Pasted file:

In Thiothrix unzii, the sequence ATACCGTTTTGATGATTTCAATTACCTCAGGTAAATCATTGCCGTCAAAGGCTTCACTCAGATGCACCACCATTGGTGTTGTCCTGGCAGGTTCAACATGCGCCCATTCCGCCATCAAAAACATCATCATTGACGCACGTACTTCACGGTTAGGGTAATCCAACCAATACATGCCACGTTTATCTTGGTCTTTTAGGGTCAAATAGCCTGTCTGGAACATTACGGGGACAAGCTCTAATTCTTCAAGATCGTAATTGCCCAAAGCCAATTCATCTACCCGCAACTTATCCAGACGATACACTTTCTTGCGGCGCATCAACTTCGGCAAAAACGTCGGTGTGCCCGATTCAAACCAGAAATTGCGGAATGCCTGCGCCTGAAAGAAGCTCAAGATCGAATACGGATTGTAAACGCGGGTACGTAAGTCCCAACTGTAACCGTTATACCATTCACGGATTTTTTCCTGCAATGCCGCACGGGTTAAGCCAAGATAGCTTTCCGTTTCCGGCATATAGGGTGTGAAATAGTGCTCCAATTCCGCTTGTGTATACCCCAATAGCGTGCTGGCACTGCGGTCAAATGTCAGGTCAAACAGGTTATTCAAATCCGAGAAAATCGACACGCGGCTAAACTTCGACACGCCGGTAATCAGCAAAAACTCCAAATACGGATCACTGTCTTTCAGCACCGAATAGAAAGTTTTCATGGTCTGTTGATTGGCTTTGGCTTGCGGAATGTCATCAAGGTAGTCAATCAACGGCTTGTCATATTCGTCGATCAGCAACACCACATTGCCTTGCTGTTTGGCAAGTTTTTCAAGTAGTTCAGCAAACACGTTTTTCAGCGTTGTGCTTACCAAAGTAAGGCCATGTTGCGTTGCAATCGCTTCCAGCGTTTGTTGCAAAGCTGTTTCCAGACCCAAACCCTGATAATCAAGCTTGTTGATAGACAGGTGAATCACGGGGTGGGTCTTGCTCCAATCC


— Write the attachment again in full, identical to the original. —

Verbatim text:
In Thiothrix unzii, the sequence ATACCGTTTTGATGATTTCAATTACCTCAGGTAAATCATTGCCGTCAAAGGCTTCACTCAGATGCACCACCATTGGTGTTGTCCTGGCAGGTTCAACATGCGCCCATTCCGCCATCAAAAACATCATCATTGACGCACGTACTTCACGGTTAGGGTAATCCAACCAATACATGCCACGTTTATCTTGGTCTTTTAGGGTCAAATAGCCTGTCTGGAACATTACGGGGACAAGCTCTAATTCTTCAAGATCGTAATTGCCCAAAGCCAATTCATCTACCCGCAACTTATCCAGACGATACACTTTCTTGCGGCGCATCAACTTCGGCAAAAACGTCGGTGTGCCCGATTCAAACCAGAAATTGCGGAATGCCTGCGCCTGAAAGAAGCTCAAGATCGAATACGGATTGTAAACGCGGGTACGTAAGTCCCAACTGTAACCGTTATACCATTCACGGATTTTTTCCTGCAATGCCGCACGGGTTAAGCCAAGATAGCTTTCCGTTTCCGGCATATAGGGTGTGAAATAGTGCTCCAATTCCGCTTGTGTATACCCCAATAGCGTGCTGGCACTGCGGTCAAATGTCAGGTCAAACAGGTTATTCAAATCCGAGAAAATCGACACGCGGCTAAACTTCGACACGCCGGTAATCAGCAAAAACTCCAAATACGGATCACTGTCTTTCAGCACCGAATAGAAAGTTTTCATGGTCTGTTGATTGGCTTTGGCTTGCGGAATGTCATCAAGGTAGTCAATCAACGGCTTGTCATATTCGTCGATCAGCAACACCACATTGCCTTGCTGTTTGGCAAGTTTTTCAAGTAGTTCAGCAAACACGTTTTTCAGCGTTGTGCTTACCAAAGTAAGGCCATGTTGCGTTGCAATCGCTTCCAGCGTTTGTTGCAAAGCTGTTTCCAGACCCAAACCCTGATAATCAAGCTTGTTGATAGACAGGTGAATCACGGGGTGGGTCTTGCTCCAATCC